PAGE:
Posted in Review, Uncategorized

Aphrodite Made Me Do It by Trisha Mateer [REVIEW]

I received this book as an eARC from NetGalley in exchange for an honest review.

This book is a poetry and prose collection about selfcare, retelling Aphrodite’s empowering story through the past and present. I think this is the best poetry collection I’ve ever read. It’s a beautiful story about forgiveness, dealing with past trauma, and accepting yourself just the way you are.
Reading this book felt like a conversation with Aphrodite herself, talking about her strengths and struggles and life and love. I felt such a strong connection to the story and I found a lot of myself in the pages.

I’m not usually a huge fan of poetry, but I loved the format of this book and it suited the story perfectly. It changed perspective between Aphrodite and the author, and featured a lot of illustrations and typography by the author between the poems which I think would be stunning to see in a physical copy of the book.

I don’t think I will ever recommend a book more than I recommend this one, especially if you’re in the place to read it.

There are so many beautiful quotes I loved from this book. Instead of spoiling too much for you, I will leave you with three of them:

  • I was worshipped on the battlefield once. They brought me blood before they brought me perfume. There were wars started in my name.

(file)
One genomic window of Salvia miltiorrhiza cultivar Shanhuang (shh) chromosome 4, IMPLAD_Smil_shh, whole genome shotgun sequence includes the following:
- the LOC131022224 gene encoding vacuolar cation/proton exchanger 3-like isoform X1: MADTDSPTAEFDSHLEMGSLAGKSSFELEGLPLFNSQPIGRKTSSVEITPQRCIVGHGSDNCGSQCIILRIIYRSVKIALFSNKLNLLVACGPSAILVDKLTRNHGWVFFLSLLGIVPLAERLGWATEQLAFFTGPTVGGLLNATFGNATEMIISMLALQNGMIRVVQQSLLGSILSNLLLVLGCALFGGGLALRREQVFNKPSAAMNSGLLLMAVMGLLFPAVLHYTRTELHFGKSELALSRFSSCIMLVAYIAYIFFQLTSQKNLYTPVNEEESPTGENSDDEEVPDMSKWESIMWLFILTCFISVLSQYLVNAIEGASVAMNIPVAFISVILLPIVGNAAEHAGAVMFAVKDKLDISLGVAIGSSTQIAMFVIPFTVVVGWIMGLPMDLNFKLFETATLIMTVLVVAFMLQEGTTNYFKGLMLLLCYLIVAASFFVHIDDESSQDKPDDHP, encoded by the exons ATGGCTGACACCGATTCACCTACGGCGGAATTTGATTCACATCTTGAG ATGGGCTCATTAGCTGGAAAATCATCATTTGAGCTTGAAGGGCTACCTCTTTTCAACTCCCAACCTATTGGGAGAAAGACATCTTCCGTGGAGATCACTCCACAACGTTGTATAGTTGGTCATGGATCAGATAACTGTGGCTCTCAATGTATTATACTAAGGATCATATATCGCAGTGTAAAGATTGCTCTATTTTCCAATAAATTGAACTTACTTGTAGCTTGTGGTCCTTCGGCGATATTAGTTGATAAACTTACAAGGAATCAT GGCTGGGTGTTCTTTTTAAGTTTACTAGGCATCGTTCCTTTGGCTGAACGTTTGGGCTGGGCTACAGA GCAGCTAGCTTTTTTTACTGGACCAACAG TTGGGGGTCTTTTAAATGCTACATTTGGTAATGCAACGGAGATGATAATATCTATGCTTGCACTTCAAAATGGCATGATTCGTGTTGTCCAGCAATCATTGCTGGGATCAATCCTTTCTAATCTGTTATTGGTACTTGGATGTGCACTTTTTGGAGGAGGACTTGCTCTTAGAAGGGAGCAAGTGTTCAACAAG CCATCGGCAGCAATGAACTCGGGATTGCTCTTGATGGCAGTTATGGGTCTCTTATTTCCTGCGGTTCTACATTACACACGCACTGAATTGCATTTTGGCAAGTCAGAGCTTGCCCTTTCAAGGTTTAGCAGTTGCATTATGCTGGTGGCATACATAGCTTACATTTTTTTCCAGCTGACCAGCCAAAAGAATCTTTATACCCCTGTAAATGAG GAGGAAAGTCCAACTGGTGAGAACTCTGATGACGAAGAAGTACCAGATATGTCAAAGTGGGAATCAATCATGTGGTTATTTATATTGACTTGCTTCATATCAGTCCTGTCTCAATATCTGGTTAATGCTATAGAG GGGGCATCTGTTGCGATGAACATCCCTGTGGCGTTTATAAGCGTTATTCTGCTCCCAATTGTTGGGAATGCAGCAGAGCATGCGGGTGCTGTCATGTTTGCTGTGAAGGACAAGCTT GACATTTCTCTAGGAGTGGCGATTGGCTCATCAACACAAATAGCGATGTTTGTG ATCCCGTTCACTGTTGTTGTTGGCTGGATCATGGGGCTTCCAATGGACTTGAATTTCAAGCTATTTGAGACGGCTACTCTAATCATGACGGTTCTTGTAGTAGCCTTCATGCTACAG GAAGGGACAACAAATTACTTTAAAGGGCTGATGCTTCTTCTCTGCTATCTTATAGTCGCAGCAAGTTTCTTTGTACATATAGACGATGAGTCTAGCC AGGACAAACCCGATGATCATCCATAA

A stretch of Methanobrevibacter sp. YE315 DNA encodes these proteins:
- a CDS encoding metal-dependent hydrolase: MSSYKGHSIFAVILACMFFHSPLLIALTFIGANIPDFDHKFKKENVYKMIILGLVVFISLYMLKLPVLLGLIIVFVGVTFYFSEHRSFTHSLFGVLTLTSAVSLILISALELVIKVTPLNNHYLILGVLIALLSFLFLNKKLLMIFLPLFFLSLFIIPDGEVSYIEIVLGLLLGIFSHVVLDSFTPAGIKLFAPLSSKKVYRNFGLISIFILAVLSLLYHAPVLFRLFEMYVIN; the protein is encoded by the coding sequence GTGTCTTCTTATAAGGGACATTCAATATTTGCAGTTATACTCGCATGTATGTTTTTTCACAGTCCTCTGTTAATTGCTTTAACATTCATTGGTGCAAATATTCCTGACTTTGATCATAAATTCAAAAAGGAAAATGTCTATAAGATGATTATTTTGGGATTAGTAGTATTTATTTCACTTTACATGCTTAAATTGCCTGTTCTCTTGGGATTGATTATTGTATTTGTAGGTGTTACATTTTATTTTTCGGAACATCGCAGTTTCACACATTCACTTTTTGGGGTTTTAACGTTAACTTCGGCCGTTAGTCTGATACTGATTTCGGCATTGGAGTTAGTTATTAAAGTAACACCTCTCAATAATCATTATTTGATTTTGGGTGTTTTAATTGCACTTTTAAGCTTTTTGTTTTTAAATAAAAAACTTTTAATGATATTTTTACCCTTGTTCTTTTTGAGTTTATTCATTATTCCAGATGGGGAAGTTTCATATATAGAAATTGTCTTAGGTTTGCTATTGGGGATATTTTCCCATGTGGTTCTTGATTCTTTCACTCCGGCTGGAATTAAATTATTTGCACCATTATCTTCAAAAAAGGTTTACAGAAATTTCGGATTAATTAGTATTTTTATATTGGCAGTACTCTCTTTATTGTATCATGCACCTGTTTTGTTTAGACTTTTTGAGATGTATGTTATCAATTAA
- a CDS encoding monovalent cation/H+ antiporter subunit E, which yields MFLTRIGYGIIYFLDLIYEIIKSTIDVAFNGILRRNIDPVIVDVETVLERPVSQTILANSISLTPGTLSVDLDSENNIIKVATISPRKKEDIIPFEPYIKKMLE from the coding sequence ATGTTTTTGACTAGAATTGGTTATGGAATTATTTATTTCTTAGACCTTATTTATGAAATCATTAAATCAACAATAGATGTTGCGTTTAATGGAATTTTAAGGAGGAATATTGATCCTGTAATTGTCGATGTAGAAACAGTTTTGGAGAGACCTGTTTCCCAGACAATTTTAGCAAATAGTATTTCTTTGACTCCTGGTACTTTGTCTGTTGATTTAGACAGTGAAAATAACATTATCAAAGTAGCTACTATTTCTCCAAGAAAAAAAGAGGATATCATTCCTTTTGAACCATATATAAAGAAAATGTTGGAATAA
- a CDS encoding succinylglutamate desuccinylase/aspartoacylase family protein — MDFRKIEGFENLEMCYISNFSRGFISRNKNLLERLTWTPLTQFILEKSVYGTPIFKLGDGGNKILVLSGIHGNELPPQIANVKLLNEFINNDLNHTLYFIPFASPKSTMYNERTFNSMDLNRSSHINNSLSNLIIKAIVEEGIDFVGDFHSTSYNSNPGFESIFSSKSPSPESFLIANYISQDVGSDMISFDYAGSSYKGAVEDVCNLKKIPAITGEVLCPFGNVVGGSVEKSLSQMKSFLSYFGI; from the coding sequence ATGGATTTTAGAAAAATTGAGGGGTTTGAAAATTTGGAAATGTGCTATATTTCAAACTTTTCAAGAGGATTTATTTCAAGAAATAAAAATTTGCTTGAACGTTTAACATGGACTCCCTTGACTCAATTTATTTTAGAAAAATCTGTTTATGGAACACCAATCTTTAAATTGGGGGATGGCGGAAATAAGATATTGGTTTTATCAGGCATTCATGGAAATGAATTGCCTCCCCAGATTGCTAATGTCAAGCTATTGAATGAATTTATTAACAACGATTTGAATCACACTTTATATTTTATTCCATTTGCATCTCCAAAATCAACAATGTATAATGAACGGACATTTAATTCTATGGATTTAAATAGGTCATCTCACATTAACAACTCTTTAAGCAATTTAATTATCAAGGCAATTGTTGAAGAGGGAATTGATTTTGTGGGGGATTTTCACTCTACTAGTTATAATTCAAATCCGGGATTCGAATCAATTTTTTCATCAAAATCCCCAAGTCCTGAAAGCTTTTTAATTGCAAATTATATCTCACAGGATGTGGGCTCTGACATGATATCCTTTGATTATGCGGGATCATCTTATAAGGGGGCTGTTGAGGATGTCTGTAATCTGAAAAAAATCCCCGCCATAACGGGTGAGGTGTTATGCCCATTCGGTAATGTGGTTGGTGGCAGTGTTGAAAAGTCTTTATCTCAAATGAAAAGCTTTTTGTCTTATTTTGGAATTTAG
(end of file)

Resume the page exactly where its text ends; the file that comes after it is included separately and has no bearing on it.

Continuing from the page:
• When people say you cannot love others until you love yourself, they fundamentally misunderstand love. Nothing thrives in isolation.
  • Men wrote the stories of my birth as if they were standing on the shore when I was spat up onto it. They picked up their pens and waxed poetic and nobody questioned it. Nobody asked me instead.


On a cold Autumn evening back in 2008, seven-year-old Tegan Anderson began to write their first short stories, finding a more creative way to learn their spellings. Many years and many more short stories later, they haven't stopped for anything. Now, they're writing more than they ever believed possible. Tegan may write the worlds they would prefer to exist in but currently lives in Devon with their overflowing bookshelves and expanding imagination.

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